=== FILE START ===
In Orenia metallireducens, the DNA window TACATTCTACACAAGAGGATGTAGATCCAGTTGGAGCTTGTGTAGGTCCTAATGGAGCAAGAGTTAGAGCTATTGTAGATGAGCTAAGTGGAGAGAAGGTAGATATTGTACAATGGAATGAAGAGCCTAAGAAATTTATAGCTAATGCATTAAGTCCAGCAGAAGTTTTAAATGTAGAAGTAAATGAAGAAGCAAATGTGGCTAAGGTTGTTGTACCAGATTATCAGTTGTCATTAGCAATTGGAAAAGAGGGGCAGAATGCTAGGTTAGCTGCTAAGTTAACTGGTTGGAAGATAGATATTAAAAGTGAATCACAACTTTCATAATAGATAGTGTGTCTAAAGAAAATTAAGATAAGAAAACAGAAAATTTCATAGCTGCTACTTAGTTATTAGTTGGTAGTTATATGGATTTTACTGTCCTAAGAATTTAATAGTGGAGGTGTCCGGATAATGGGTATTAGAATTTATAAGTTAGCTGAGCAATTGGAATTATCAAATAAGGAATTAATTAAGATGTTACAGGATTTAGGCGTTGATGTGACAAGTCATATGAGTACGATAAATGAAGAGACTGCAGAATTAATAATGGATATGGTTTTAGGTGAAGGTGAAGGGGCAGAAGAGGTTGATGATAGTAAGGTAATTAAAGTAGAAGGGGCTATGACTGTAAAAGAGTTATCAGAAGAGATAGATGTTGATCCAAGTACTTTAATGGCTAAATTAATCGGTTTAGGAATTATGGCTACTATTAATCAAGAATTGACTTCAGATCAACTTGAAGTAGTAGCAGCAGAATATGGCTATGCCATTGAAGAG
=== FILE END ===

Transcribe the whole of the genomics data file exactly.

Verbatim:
In Orenia metallireducens, the DNA window TACATTCTACACAAGAGGATGTAGATCCAGTTGGAGCTTGTGTAGGTCCTAATGGAGCAAGAGTTAGAGCTATTGTAGATGAGCTAAGTGGAGAGAAGGTAGATATTGTACAATGGAATGAAGAGCCTAAGAAATTTATAGCTAATGCATTAAGTCCAGCAGAAGTTTTAAATGTAGAAGTAAATGAAGAAGCAAATGTGGCTAAGGTTGTTGTACCAGATTATCAGTTGTCATTAGCAATTGGAAAAGAGGGGCAGAATGCTAGGTTAGCTGCTAAGTTAACTGGTTGGAAGATAGATATTAAAAGTGAATCACAACTTTCATAATAGATAGTGTGTCTAAAGAAAATTAAGATAAGAAAACAGAAAATTTCATAGCTGCTACTTAGTTATTAGTTGGTAGTTATATGGATTTTACTGTCCTAAGAATTTAATAGTGGAGGTGTCCGGATAATGGGTATTAGAATTTATAAGTTAGCTGAGCAATTGGAATTATCAAATAAGGAATTAATTAAGATGTTACAGGATTTAGGCGTTGATGTGACAAGTCATATGAGTACGATAAATGAAGAGACTGCAGAATTAATAATGGATATGGTTTTAGGTGAAGGTGAAGGGGCAGAAGAGGTTGATGATAGTAAGGTAATTAAAGTAGAAGGGGCTATGACTGTAAAAGAGTTATCAGAAGAGATAGATGTTGATCCAAGTACTTTAATGGCTAAATTAATCGGTTTAGGAATTATGGCTACTATTAATCAAGAATTGACTTCAGATCAACTTGAAGTAGTAGCAGCAGAATATGGCTATGCCATTGAAGAG